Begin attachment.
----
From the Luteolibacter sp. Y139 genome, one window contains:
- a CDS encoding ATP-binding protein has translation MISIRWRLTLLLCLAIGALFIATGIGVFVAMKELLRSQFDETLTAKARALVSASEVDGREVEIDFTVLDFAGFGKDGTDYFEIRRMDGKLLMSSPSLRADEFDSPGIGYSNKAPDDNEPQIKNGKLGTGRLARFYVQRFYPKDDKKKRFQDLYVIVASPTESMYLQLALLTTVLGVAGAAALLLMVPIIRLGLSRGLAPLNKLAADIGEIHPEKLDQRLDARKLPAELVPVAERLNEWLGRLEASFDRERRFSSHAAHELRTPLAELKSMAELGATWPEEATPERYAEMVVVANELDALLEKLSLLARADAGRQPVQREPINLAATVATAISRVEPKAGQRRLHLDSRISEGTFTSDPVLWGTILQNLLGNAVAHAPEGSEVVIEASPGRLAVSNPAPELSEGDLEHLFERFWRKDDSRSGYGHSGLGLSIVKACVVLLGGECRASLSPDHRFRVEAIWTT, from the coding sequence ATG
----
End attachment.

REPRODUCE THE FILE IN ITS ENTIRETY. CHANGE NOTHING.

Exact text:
From the Luteolibacter sp. Y139 genome, one window contains:
- a CDS encoding ATP-binding protein has translation MISIRWRLTLLLCLAIGALFIATGIGVFVAMKELLRSQFDETLTAKARALVSASEVDGREVEIDFTVLDFAGFGKDGTDYFEIRRMDGKLLMSSPSLRADEFDSPGIGYSNKAPDDNEPQIKNGKLGTGRLARFYVQRFYPKDDKKKRFQDLYVIVASPTESMYLQLALLTTVLGVAGAAALLLMVPIIRLGLSRGLAPLNKLAADIGEIHPEKLDQRLDARKLPAELVPVAERLNEWLGRLEASFDRERRFSSHAAHELRTPLAELKSMAELGATWPEEATPERYAEMVVVANELDALLEKLSLLARADAGRQPVQREPINLAATVATAISRVEPKAGQRRLHLDSRISEGTFTSDPVLWGTILQNLLGNAVAHAPEGSEVVIEASPGRLAVSNPAPELSEGDLEHLFERFWRKDDSRSGYGHSGLGLSIVKACVVLLGGECRASLSPDHRFRVEAIWTT, from the coding sequence ATG